Fractures : Fractures can be treated if it is possible for the low light therapy device to contact the skin directly over the fracture.

A study of closed bone fracture of wrist using near infrared, 60 mw, 9.7 J/cm2 for 2 weeks at 5x/week.

In the LLLT (photobiomodulation) group: level of pain before: 6.6, after: 3.8, 2 week follow-up: 1.28.

In the nonLLLT placebo group: Level of pain before: 6, after: 5, at 2 week follow-up: 3.2

Disability measurements for the LLLT group: 39 before treatment, 20 after 2 weeks of treatment, 11 at 2 week follow-up

Disability measurements for the placebo group: 40 before treatment, 34 after 2 weeks of treatment, 28 at 2 weeks follow-up

Hand grip with laser treatment before: 2.4, after: 4.6, 2 week follow-up: 8

Placebo hand grip level before: 2.3, after: 2.5, 2 week follow-up: 3

Osteoporosis: There is limited human trials but some evidence that it might be beneficial. Findings show that LED can reduce osteoclast activity; the action of the body breaking down bone.

Ankylosing spondylitis is a chronic inflammatory disease that progressively deteriorates the spine.  It is characterized by increased activity of T-lymphocytes.  Low level laser therapy decreases the secretions of these immune factors.

Laser therapy group received 2x/week weeks 1-4, and 1x/week weeks 5-8

Pain of laser therapy group at 4 wks: 53, at 8 wks: 33, at 8 week follow-up: 27

Placebo pain levels at 4 weeks: 66, at 8 weeks: 66, at 8 week follow-up: 68.

Primary dysmenorrhea:  It is believed low level laser therapy promotes relaxation of smooth muscle through nitric oxide release, which relieves pain. Red light therapy also has an immunomodulation effect on blood.

Treatment was 20 minutes daily for 5 days before onset of menstrual cycle at acupuncture points ren 4 and 6.

Low level laser therapy results: Pain at visit 1: 8.34, at visit 2: 8.22, at visit 3: 5.8, at visit 4:4.63, at visit 5: 3.88

Placebo results: Pain at visit 1 8.26, at visit 2: 8.05, at visit 3: 6.66, at visit 4: 6.37, at visit 5: 6.26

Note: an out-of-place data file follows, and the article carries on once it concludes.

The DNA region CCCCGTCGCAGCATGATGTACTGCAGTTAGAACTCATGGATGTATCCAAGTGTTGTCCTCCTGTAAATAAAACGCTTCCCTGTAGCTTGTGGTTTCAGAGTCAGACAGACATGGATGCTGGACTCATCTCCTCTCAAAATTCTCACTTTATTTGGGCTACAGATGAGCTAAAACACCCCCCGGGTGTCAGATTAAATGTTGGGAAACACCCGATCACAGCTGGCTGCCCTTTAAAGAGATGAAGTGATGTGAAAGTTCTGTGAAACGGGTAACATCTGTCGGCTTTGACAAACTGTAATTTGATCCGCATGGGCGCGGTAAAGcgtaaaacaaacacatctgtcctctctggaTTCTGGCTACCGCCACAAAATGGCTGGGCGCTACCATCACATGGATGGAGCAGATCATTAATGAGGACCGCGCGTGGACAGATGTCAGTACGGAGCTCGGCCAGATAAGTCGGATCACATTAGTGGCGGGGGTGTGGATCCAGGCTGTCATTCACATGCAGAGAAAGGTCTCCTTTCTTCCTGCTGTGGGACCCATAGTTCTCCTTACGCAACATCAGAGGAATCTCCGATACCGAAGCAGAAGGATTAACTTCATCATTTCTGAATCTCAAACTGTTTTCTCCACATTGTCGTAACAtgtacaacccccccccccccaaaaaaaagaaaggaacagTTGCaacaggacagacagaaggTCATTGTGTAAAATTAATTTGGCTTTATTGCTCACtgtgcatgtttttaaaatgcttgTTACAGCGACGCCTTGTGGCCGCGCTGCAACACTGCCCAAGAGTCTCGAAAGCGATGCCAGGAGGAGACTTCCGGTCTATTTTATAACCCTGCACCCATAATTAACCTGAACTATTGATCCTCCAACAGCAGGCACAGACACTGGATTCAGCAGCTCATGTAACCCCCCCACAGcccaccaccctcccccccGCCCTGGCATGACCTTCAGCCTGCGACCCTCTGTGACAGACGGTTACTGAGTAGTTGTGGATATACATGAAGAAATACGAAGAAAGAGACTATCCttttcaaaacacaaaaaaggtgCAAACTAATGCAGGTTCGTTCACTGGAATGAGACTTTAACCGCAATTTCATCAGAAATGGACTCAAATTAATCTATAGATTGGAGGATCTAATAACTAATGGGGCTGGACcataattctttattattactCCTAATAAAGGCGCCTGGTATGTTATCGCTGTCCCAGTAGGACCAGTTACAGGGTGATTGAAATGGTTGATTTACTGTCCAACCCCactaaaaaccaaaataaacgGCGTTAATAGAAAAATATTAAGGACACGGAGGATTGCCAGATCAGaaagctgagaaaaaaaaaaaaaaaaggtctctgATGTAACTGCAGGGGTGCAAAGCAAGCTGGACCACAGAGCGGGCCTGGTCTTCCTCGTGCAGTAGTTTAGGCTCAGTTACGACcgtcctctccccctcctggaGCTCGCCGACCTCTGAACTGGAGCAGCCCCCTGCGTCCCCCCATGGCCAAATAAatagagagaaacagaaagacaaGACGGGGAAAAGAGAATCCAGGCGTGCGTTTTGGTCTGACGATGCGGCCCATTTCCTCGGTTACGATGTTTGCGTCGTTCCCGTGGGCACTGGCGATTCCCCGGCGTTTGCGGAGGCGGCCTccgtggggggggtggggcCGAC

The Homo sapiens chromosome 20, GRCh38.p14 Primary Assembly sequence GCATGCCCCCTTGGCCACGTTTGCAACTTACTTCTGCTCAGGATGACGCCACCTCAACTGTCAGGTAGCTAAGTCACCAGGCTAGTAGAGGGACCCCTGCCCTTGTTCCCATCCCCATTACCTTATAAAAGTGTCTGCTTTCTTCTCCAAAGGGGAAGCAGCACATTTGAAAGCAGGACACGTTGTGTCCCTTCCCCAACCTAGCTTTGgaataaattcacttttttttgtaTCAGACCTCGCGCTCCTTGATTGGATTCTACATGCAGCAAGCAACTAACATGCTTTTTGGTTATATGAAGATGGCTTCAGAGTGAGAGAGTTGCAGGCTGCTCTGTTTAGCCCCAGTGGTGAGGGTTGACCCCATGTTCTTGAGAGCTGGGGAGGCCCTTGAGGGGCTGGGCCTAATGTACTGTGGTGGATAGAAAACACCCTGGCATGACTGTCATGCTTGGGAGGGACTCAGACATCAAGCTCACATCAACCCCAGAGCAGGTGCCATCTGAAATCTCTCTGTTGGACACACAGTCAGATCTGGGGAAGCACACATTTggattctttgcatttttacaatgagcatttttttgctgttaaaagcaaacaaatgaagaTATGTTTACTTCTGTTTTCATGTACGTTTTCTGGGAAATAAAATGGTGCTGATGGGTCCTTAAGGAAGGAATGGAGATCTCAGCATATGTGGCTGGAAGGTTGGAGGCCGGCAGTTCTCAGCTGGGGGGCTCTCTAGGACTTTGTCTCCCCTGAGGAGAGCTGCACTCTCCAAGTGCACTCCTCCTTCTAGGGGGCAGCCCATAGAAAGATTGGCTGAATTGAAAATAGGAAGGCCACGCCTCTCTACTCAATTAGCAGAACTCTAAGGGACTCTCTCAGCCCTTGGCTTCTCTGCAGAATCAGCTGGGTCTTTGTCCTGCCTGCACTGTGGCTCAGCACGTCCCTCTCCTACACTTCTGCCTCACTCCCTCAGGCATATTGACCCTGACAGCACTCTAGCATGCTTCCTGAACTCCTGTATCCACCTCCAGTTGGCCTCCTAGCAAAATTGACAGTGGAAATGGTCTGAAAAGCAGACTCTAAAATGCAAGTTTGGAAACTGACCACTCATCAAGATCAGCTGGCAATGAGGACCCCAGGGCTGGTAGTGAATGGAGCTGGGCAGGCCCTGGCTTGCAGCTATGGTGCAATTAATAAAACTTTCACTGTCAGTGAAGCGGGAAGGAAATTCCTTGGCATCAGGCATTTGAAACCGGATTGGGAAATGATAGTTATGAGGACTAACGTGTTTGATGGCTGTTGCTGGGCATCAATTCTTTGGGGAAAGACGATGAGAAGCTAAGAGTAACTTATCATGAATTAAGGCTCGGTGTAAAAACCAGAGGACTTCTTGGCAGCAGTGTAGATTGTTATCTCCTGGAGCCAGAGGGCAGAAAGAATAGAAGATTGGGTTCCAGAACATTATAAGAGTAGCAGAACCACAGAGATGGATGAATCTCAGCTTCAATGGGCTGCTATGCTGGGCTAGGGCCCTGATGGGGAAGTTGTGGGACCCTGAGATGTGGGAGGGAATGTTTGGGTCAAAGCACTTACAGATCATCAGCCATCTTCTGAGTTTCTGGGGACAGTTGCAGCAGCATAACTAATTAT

Contraindications and Precautions: An Evidence-Based Approach to Clinical Decision Making in Physical Therapy. Volume 62 Number 5 Special issue 2010.

J Bodyw Mov Ther. 2016 Oct;20(4):748-750. Low level light therapy and tattoos: A case report. Ingenito T 1 .

Lasers Med Sci. 2014 Jul;29(4):1449-52. Laser therapy and photosensitive medication: a review of the evidence. Kerstein RL, Lister T, Cole R.

Chow et al. Annals of Internal Medicine: Nonpharmacologic Therapies for Low Back Pain: A Systematic Review for an American College of Physicians Clinical Practtice Guideline, February 14, 2017.

Alves et al. Arthritis Research & Therapy, Treatment Time and Power Considerations, 2013, 15:R116.

Low-level laser therapy in meniscal pathology: a double-blinded placebo-controlled trial. Lasers Med Sci (2013) 28:1183-1188.

Gholamreza Esmaeeli Djavid et al. In chronic low back pain, low level laser therapy combined with exercise is more beneficial than exercise alone in the long term: a randomized trial.

Wen-Dien Chang et al. Therapeutic Outcomes of Low-Level Laser Therapy for Closed Bone Fracture in the Human Wrist and Hand.

HongMoon Sohn et al. Effects of Light-Emitting Diode Irradiation on RANKL-Induced Osteoclastogenesis.

Stasinopoulos et al. Lasers Med Sci. LLLT for the management of patients with ankylosing spondylitis. 12 January 2016.

Gi-Youn Hong et al. Randomized controlled trial of the efficacy and safety of self-adhesive low-level light therapy in women with primary dysmenorrhea.

Published by Amanda Wellman LOM

Amanda is a practitioner of Oriental Medicine and the Arvigo Techniques of Mayan Abdominal Therapy. She specializes in Women's Reproductive Health and Autoimmune Conditions. She pulls from her strong background in meditation and energy cultivation to educate on self-healing techniques.